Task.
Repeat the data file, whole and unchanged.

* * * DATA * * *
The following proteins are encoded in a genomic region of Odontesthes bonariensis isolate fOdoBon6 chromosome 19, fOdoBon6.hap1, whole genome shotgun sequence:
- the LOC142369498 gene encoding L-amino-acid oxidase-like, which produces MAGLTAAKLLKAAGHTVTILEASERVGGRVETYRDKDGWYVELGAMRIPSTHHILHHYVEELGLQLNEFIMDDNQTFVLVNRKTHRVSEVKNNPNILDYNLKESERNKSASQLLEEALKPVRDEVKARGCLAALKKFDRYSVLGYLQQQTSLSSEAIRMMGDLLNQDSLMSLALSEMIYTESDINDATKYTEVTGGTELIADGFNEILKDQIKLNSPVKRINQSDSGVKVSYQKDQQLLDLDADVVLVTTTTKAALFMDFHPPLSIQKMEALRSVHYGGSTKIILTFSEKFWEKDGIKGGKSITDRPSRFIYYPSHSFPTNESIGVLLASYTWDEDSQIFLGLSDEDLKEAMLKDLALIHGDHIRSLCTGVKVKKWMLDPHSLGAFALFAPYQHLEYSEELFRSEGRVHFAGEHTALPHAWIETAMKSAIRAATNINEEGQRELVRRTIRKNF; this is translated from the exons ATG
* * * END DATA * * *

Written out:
The following proteins are encoded in a genomic region of Odontesthes bonariensis isolate fOdoBon6 chromosome 19, fOdoBon6.hap1, whole genome shotgun sequence:
- the LOC142369498 gene encoding L-amino-acid oxidase-like, which produces MAGLTAAKLLKAAGHTVTILEASERVGGRVETYRDKDGWYVELGAMRIPSTHHILHHYVEELGLQLNEFIMDDNQTFVLVNRKTHRVSEVKNNPNILDYNLKESERNKSASQLLEEALKPVRDEVKARGCLAALKKFDRYSVLGYLQQQTSLSSEAIRMMGDLLNQDSLMSLALSEMIYTESDINDATKYTEVTGGTELIADGFNEILKDQIKLNSPVKRINQSDSGVKVSYQKDQQLLDLDADVVLVTTTTKAALFMDFHPPLSIQKMEALRSVHYGGSTKIILTFSEKFWEKDGIKGGKSITDRPSRFIYYPSHSFPTNESIGVLLASYTWDEDSQIFLGLSDEDLKEAMLKDLALIHGDHIRSLCTGVKVKKWMLDPHSLGAFALFAPYQHLEYSEELFRSEGRVHFAGEHTALPHAWIETAMKSAIRAATNINEEGQRELVRRTIRKNF; this is translated from the exons ATG